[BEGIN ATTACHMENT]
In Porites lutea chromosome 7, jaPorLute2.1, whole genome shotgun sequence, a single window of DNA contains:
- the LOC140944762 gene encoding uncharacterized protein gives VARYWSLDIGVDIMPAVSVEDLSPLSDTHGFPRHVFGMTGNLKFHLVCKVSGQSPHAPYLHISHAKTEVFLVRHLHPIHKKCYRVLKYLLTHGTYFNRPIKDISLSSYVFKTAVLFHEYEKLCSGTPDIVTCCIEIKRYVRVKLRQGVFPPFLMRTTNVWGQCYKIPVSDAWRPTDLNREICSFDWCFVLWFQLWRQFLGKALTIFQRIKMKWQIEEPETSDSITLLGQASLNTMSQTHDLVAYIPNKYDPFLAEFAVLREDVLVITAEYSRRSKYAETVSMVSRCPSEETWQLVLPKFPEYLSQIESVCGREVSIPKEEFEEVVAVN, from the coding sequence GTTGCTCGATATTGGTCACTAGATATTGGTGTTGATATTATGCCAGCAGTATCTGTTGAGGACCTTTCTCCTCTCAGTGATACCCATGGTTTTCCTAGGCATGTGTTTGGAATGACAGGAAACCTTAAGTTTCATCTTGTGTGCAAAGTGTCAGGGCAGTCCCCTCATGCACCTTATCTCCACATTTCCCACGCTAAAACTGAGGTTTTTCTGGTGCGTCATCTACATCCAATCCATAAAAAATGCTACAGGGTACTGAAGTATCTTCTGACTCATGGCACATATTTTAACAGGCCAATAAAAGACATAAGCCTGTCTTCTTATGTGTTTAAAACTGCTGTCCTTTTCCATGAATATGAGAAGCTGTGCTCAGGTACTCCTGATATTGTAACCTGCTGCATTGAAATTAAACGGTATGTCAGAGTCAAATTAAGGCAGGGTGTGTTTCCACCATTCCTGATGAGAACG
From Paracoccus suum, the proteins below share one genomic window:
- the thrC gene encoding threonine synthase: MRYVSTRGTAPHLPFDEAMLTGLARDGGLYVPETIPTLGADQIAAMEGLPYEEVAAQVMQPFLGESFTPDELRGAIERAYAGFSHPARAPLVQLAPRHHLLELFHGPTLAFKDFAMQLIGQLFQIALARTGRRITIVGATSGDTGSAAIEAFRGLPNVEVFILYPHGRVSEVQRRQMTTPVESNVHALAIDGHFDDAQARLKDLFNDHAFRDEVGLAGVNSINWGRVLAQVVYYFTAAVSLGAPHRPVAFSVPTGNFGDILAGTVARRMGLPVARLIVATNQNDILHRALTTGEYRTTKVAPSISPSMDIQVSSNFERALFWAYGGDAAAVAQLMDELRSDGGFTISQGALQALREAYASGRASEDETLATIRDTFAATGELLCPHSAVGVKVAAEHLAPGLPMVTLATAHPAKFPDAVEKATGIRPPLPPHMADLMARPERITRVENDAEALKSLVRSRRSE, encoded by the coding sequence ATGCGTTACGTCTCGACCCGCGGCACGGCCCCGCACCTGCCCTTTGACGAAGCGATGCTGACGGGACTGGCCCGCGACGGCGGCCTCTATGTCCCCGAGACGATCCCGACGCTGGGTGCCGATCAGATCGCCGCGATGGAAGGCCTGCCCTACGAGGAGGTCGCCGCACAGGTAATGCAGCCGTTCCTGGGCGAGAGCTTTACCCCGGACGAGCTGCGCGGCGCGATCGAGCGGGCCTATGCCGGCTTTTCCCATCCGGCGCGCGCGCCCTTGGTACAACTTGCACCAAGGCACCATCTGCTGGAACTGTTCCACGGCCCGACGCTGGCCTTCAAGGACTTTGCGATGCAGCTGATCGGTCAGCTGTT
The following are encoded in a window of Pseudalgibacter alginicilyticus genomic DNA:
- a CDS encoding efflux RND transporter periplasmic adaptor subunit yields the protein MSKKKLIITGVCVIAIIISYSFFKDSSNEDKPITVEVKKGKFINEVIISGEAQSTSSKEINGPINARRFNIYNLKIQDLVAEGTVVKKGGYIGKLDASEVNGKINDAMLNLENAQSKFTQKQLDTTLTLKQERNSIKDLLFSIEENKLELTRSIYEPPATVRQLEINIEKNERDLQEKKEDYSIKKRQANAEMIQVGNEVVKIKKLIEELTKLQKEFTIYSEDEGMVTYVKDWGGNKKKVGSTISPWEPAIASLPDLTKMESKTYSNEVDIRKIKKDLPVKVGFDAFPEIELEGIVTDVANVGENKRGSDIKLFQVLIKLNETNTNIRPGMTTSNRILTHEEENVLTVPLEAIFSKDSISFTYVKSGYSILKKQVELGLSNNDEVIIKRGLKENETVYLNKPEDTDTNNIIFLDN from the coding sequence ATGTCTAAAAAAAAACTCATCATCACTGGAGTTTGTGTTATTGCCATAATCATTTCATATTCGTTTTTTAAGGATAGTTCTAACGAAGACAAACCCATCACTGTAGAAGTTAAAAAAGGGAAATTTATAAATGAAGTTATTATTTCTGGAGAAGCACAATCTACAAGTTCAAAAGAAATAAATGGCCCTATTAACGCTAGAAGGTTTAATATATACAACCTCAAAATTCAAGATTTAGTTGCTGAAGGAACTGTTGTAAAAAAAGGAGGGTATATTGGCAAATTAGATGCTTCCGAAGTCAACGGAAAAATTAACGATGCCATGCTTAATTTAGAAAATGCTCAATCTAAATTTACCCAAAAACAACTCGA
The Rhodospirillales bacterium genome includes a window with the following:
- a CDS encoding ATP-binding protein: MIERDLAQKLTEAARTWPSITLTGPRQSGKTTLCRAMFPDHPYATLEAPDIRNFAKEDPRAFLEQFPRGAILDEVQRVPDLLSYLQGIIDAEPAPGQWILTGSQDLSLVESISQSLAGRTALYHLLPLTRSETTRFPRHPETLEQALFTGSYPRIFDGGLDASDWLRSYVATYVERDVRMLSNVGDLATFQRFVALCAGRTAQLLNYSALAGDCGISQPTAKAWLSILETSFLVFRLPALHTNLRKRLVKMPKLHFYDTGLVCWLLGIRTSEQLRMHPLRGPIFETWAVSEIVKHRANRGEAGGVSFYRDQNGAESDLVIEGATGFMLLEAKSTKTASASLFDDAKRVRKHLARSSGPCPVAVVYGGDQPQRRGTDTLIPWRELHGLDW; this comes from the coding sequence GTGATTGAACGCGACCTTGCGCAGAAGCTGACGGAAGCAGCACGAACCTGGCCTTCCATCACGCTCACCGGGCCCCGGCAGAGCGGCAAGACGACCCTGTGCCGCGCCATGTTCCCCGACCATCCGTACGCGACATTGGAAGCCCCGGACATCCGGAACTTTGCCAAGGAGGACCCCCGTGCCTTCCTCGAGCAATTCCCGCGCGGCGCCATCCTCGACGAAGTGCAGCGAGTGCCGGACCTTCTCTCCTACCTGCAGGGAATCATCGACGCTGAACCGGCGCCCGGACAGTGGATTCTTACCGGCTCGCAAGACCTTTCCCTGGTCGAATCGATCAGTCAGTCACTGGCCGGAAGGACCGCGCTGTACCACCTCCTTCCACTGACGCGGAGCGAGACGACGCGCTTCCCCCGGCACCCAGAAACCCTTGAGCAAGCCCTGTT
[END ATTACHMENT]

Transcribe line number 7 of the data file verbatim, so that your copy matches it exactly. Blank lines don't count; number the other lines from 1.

The Rhodospirillales bacterium genome includes a window with the following: